Theory of Computing
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Title : Optimal Cryptographic Hardness of Learning Monotone Functions
Authors : Dana Dachman-Soled, Homin K. Lee, Tal Malkin, Rocco A. Servedio, Andrew Wan, and Hoeteck Wee
Volume : 5
Number : 13
Pages : 257-282
URL : https://theoryofcomputing.org/articles/v005a013
Abstract
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Over the years a range of positive algorithmic results have been
obtained for learning various classes of monotone Boolean functions
from uniformly distributed random examples. Prior to our work,
however, the only negative result for learning monotone functions
in this model has been an information-theoretic lower bound showing
that certain superpolynomial-size monotone circuits cannot be learned
to accuracy 1/2 + omega(log n) / sqrt{n} (Blum, Birch, and Langford,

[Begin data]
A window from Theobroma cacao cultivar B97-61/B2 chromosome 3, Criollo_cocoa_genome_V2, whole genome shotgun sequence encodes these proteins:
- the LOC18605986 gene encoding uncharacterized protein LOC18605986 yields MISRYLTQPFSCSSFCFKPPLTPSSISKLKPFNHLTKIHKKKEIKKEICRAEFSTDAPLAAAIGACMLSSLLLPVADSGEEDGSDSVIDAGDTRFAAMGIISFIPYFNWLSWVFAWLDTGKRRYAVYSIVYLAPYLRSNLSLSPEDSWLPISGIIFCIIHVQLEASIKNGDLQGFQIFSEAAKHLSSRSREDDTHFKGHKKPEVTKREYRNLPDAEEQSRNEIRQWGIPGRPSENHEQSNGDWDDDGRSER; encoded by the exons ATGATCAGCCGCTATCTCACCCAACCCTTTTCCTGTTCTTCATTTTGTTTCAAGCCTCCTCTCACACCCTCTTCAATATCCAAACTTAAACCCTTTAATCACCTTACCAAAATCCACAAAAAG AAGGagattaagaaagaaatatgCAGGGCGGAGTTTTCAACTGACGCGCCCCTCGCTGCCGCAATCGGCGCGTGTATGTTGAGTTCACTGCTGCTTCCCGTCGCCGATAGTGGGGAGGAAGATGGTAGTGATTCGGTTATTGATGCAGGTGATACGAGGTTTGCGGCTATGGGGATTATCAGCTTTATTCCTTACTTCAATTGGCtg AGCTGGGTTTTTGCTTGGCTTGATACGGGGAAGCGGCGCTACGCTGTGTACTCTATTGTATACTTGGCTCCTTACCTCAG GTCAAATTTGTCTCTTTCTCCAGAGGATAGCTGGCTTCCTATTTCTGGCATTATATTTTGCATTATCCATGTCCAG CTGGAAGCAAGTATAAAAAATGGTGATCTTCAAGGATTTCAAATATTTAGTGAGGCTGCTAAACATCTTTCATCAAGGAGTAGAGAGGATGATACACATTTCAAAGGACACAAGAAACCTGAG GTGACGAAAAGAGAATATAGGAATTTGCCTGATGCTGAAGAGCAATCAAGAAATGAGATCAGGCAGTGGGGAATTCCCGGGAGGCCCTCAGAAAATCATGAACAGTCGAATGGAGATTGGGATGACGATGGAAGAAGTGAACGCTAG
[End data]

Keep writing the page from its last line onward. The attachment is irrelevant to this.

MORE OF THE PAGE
FOCS '98). This is in contrast with the situation for non-monotone
functions, where a wide range of cryptographic hardness results
establish that various "simple" classes of polynomial-size circuits
are not learnable by polynomial-time algorithms.
In this paper we establish cryptographic hardness results for
learning various "simple" classes of monotone circuits, thus giving
a computational analogue of the information-theoretic hardness
results of Blum et al. mentioned above. Some of our results show
the cryptographic hardness of learning polynomial-size monotone
circuits to accuracy only slightly greater than 1/2 + 1/ sqrt{n},
which is close to the optimal accuracy bound by known positive
results of Blum et al. Other results show that under a plausible
cryptographic hardness assumption, a class of constant-depth,
sub-polynomial-size circuits computing monotone functions is hard
to learn. This result is close to optimal in terms of the circuit
size parameter by known positive results as well (Servedio,
Information and Computation '04). Our main tool is a
complexity-theoretic approach to hardness amplification via noise
sensitivity of monotone functions that was pioneered by O'Donnell
(JCSS'04).